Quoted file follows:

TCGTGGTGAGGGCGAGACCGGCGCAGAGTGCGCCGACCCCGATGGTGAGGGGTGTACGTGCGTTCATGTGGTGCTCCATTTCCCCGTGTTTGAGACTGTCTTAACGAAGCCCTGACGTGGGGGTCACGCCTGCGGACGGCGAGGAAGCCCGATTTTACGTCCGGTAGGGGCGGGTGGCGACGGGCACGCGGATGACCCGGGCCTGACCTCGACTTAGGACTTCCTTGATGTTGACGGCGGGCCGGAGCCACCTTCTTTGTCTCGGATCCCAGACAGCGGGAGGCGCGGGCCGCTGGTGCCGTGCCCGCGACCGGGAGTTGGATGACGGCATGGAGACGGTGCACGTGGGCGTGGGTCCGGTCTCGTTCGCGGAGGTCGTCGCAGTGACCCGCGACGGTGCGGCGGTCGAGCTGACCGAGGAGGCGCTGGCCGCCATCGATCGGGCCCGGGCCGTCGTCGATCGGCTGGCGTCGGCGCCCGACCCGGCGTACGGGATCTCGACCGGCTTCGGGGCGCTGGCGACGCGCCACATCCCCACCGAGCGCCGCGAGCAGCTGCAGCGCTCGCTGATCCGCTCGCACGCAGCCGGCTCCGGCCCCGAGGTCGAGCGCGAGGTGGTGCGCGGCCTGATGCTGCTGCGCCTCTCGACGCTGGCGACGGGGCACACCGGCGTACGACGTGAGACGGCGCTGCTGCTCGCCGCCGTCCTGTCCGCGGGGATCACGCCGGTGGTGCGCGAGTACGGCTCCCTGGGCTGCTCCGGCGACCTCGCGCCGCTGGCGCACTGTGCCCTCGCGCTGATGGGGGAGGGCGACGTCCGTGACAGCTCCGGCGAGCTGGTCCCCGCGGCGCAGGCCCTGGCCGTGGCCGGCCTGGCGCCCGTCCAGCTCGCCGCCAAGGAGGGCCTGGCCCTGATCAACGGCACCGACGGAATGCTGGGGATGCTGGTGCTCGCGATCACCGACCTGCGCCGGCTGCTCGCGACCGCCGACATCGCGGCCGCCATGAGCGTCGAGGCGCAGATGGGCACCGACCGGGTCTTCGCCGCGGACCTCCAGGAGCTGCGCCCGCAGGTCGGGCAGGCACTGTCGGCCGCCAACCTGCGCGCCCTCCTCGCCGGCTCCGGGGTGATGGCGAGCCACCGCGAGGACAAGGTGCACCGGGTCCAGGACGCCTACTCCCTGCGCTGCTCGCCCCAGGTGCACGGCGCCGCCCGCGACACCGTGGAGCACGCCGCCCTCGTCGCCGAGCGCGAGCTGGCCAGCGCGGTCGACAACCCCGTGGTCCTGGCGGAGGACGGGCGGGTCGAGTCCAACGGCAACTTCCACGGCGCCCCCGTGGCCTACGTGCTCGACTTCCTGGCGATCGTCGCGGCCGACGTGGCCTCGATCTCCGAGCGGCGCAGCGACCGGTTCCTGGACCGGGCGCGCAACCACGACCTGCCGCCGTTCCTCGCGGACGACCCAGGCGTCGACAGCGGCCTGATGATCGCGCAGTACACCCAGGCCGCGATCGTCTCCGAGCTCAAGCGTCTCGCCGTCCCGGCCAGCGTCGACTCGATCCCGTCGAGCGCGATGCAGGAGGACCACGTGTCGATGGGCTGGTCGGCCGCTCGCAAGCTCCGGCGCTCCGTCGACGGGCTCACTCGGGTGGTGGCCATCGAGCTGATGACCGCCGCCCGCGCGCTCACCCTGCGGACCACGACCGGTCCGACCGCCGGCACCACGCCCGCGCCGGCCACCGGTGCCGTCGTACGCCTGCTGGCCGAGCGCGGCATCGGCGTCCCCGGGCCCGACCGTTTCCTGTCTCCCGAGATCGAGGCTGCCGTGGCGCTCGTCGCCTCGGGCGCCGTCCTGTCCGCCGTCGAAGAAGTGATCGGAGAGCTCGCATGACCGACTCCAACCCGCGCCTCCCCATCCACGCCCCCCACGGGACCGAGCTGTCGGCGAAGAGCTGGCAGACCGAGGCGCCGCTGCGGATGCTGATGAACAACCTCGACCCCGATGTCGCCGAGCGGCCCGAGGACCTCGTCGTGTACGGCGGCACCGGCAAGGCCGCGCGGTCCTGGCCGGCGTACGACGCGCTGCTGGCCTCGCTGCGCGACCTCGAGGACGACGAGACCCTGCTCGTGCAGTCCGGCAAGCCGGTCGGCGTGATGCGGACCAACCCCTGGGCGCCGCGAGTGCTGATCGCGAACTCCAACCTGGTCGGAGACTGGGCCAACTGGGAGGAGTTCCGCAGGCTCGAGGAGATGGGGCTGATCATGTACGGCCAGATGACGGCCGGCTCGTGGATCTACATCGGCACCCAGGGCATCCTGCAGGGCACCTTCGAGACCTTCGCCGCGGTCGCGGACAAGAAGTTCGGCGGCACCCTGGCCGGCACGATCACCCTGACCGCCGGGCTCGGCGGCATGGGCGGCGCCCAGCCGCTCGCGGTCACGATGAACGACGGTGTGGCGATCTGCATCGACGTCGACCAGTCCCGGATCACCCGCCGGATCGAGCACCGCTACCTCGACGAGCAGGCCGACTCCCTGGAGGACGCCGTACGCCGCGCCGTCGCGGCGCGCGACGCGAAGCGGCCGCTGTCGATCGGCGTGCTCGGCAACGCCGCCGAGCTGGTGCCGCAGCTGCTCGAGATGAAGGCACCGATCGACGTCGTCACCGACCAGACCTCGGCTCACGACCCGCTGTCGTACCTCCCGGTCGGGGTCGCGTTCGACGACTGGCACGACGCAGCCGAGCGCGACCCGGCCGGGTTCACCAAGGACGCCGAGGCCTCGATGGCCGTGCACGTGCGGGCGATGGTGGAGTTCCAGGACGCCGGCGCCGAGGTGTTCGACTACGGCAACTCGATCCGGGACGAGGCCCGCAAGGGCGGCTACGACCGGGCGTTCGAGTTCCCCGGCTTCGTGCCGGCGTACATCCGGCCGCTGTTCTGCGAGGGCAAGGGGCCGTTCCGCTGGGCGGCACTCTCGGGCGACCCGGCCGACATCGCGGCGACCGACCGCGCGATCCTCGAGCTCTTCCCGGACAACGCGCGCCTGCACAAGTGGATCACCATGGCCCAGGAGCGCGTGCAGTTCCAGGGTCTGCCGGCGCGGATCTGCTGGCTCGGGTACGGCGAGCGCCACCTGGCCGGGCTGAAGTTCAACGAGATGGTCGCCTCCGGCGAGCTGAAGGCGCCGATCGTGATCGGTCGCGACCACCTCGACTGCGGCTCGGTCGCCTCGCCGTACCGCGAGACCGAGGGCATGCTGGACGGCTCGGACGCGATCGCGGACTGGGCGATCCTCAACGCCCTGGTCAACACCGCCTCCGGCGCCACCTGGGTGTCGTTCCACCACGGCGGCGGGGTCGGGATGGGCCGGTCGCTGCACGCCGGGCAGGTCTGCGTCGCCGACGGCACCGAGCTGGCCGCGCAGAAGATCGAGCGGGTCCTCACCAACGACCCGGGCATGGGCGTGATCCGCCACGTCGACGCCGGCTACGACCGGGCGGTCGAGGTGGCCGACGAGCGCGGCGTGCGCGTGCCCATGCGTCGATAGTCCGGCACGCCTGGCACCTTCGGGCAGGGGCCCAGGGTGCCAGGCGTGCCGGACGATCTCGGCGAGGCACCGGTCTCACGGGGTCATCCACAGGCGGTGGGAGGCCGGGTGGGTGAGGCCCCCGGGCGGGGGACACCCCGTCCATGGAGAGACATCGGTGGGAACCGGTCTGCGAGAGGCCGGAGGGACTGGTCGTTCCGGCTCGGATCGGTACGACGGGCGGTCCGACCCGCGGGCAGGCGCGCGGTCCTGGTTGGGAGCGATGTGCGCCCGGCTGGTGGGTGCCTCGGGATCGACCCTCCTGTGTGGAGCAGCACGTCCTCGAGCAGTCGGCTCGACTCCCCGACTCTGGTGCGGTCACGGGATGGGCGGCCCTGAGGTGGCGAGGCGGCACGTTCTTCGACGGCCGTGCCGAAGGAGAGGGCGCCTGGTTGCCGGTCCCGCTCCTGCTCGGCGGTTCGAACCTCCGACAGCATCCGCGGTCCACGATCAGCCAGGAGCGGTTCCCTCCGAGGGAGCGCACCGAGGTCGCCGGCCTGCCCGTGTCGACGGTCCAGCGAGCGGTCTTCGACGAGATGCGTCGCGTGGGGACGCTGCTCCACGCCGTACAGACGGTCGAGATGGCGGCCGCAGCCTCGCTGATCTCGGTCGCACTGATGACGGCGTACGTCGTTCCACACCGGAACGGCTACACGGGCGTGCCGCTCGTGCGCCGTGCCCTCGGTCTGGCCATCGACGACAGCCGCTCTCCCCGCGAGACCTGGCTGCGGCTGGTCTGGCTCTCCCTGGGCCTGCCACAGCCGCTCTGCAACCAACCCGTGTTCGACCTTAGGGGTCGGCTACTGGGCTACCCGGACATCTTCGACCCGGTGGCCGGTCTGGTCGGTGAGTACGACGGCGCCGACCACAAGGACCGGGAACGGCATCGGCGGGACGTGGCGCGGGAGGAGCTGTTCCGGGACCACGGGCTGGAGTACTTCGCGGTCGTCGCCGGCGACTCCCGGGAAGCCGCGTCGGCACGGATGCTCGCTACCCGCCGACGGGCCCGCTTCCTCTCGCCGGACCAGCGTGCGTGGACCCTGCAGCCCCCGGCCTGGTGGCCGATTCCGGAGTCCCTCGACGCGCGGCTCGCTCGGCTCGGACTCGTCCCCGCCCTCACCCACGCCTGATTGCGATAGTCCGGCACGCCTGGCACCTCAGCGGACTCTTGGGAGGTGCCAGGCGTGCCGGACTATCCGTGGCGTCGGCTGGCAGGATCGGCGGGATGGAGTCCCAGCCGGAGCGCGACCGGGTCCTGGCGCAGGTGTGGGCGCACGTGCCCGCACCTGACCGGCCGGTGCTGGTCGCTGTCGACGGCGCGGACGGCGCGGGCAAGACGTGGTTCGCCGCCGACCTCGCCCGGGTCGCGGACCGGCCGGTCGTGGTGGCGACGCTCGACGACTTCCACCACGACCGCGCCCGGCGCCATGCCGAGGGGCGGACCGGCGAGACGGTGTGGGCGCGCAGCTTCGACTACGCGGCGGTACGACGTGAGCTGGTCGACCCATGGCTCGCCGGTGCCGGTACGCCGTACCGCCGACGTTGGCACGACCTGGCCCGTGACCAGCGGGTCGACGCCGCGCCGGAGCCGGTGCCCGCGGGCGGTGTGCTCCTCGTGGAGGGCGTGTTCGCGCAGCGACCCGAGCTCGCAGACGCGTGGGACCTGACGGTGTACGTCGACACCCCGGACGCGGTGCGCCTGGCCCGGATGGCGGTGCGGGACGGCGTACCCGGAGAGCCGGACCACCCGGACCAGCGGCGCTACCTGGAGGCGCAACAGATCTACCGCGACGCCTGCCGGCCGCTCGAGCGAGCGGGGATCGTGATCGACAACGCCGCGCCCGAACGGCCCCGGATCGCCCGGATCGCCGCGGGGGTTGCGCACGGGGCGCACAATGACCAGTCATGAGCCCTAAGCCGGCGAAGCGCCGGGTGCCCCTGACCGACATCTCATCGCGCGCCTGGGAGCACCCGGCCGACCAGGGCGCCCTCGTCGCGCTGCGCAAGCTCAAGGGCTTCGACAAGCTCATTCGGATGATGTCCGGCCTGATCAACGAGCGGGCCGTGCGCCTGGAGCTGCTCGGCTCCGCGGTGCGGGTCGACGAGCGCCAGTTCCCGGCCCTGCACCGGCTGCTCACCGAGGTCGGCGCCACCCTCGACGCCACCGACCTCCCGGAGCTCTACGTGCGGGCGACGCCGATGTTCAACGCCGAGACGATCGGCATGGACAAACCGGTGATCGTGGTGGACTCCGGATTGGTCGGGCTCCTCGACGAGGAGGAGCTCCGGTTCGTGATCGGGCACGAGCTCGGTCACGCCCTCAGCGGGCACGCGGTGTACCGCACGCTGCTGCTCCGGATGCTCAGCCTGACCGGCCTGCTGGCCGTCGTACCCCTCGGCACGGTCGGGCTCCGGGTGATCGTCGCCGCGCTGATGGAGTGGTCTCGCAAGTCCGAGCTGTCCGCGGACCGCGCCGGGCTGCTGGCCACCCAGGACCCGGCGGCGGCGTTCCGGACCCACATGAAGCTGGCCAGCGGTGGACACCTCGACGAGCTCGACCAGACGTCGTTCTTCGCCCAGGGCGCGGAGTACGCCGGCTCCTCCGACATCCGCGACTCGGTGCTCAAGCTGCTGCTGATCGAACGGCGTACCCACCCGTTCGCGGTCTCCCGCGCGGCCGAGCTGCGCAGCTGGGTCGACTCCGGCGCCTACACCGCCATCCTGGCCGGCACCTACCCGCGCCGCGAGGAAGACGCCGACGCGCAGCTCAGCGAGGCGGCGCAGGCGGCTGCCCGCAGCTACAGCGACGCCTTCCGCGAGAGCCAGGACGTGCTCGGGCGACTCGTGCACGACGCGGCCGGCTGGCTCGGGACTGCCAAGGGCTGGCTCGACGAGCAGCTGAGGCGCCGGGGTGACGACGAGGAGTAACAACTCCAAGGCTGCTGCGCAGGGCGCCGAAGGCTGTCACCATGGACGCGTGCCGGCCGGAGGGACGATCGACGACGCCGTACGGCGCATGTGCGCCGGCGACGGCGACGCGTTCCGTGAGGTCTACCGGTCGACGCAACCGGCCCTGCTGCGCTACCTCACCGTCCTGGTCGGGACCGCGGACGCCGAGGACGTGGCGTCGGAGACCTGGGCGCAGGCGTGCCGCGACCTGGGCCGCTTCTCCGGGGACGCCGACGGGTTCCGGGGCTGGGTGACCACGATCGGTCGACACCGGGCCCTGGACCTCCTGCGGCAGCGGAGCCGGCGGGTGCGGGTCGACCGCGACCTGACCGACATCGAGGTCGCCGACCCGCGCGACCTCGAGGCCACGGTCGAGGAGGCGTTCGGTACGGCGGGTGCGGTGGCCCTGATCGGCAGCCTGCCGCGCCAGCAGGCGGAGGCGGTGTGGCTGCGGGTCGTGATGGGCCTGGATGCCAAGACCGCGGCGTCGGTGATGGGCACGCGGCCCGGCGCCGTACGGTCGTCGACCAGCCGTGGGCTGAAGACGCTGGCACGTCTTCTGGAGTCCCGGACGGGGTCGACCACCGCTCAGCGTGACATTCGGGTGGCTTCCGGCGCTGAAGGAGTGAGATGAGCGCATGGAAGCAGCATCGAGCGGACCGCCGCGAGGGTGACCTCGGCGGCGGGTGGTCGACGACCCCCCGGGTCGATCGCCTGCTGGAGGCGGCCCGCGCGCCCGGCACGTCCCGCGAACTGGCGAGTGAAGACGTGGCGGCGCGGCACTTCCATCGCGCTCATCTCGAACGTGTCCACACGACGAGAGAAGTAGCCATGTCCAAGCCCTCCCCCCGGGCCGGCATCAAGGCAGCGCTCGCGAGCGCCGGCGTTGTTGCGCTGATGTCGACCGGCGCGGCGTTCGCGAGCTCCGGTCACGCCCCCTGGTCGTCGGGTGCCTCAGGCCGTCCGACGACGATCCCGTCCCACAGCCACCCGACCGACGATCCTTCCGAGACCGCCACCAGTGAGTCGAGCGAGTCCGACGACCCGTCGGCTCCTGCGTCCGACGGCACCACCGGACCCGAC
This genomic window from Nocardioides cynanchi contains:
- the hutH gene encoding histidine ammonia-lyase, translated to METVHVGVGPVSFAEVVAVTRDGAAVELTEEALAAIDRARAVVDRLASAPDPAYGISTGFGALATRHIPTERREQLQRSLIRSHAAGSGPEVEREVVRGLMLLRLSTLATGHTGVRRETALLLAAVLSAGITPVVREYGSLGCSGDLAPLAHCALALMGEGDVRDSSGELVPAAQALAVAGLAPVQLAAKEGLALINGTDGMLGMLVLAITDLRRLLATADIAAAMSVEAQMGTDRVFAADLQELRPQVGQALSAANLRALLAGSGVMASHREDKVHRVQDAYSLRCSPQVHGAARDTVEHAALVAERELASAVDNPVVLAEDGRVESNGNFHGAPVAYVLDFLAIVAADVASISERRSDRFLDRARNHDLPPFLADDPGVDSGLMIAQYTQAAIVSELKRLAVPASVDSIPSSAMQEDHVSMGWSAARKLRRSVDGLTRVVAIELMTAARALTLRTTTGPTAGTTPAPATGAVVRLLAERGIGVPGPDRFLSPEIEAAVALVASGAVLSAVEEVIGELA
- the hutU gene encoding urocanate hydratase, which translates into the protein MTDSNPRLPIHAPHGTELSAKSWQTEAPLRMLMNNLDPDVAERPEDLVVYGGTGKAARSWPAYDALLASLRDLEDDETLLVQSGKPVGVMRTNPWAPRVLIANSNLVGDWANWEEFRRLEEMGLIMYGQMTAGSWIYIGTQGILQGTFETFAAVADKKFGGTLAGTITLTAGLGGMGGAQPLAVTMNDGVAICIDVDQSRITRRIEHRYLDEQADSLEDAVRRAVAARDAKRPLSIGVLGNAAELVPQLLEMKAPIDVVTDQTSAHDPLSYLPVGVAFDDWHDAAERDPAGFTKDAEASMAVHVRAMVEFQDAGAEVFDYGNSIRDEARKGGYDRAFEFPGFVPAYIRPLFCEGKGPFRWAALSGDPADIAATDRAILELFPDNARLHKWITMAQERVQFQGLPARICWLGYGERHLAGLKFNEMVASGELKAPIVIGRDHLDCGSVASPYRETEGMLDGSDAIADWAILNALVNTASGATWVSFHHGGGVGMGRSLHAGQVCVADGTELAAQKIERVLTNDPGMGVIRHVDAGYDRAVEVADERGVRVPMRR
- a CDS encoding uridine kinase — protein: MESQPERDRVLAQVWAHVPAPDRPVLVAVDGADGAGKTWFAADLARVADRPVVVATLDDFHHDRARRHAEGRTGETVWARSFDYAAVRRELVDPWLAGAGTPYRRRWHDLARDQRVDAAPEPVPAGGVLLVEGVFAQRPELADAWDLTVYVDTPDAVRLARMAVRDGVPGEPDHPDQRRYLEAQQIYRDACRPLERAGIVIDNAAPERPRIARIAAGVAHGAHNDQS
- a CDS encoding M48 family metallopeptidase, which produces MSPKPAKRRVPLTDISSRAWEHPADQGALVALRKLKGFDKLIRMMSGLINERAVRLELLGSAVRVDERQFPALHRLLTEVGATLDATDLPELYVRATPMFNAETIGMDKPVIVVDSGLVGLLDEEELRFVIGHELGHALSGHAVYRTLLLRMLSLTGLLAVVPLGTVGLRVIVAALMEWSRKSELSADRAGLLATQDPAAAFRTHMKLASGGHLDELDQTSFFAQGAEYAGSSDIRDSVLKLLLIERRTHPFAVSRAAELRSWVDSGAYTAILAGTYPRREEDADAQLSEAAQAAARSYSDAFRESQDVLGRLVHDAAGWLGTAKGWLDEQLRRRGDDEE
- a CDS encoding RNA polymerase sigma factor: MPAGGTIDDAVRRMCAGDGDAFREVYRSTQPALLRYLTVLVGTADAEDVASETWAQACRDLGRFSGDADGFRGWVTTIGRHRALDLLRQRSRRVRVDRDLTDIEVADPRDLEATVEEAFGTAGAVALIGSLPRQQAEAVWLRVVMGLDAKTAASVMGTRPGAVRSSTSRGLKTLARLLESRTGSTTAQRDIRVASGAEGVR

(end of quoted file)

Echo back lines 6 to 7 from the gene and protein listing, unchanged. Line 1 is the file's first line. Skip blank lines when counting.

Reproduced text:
- a CDS encoding M48 family metallopeptidase, which produces MSPKPAKRRVPLTDISSRAWEHPADQGALVALRKLKGFDKLIRMMSGLINERAVRLELLGSAVRVDERQFPALHRLLTEVGATLDATDLPELYVRATPMFNAETIGMDKPVIVVDSGLVGLLDEEELRFVIGHELGHALSGHAVYRTLLLRMLSLTGLLAVVPLGTVGLRVIVAALMEWSRKSELSADRAGLLATQDPAAAFRTHMKLASGGHLDELDQTSFFAQGAEYAGSSDIRDSVLKLLLIERRTHPFAVSRAAELRSWVDSGAYTAILAGTYPRREEDADAQLSEAAQAAARSYSDAFRESQDVLGRLVHDAAGWLGTAKGWLDEQLRRRGDDEE
- a CDS encoding RNA polymerase sigma factor: MPAGGTIDDAVRRMCAGDGDAFREVYRSTQPALLRYLTVLVGTADAEDVASETWAQACRDLGRFSGDADGFRGWVTTIGRHRALDLLRQRSRRVRVDRDLTDIEVADPRDLEATVEEAFGTAGAVALIGSLPRQQAEAVWLRVVMGLDAKTAASVMGTRPGAVRSSTSRGLKTLARLLESRTGSTTAQRDIRVASGAEGVR